Hi all. If I only had the output of
3dvolreg -1Dmatrix_save transforms bold.nii.gz, how would I reproduce the parameters that are saved when you pass
I’m sure there’s an AFNI tool that would do this, but for the life of me I can’t figure out what to search to find the answer.
Just to check quickly—Do you still have the dataset
bold.nii.gz? The easiest way to do what you are asking would be to save the 1D file of rigid body motion parameters directly, which is typically what is done when an afni_proc.py script uses 3dvolreg, such as:
3dvolreg -verbose -zpad 1 -base vr_base_min_outlier+orig \
-1Dfile dfile.r$run.1D -prefix rm.epi.volreg.r$run \
-1Dmatrix_save mat.r$run.vr.aff12.1D \
Above, you get 2 outputs of similar info, for different purposes from the
pb* file (which is the
Decomposing an affine transform (3x3 matrix of scale+shear+rotation plus a 3x1 vector of translations) into the individual parameters is tricky, in general. I would have to do a little more digging later about this. Sidenote: going from parameters-> matrix is done with
1dApar2mat. I guess at least if you have 3dvolreg output specifically, the affine transform should just be rigid body?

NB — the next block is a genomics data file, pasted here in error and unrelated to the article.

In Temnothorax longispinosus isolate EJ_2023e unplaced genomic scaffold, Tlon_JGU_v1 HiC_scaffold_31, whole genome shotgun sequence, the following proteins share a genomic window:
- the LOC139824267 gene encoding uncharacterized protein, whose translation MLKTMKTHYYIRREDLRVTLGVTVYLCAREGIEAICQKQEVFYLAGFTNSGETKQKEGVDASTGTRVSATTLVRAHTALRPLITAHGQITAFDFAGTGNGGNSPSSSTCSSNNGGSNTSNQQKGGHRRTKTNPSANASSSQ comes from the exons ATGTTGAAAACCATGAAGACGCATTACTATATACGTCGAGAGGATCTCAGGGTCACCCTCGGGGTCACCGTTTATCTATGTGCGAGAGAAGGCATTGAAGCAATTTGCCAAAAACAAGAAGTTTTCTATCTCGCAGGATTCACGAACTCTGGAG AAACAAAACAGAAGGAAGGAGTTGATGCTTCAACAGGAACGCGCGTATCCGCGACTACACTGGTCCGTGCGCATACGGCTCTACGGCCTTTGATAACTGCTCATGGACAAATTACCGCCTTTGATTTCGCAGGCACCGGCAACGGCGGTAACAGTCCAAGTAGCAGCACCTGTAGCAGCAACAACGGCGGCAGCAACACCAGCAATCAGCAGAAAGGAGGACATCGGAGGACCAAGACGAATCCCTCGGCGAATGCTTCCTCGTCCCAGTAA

Hi Paul. I do have the BOLD file, but the idea is to find one canonical output that the others can be derived from. The affine matrices seem ideal, as they have higher decimal precision than the rigid parameters and can be more directly used with any transform application tool.
The primary use case would be 3dvolreg outputs, but in principle I can get rigid body affines from anywhere and rewrite them to volreg conventions. I am happy to assume rigidity / verify negligible scale and shear.
I see, OK.
It is easier to go 1D (=parameters) → mat file (affine matrix+vector) than the other way around. That would give some primacy. If precision is the downside, I would think it is possible to output higher precision numbers, say with a “-high_prec” option, perhaps.
It is true that affine matrices might be more widely used, but they are less flexible once in that form, because the general decompositions (back to rotations, translations, shear, etc.) aren’t that easy to do. Doing the decomposition approximations, even for just rigid body matrices, might inherently reduce the precision, anyways (I’d have to look more deeply at that, but that is my initial guess).
We typically use the 1D file parameters for motion estimates, regressors and plotting motion. And we use the matrix transform forms to concatenate with the more general affines, as well as other nonlinear transforms if present.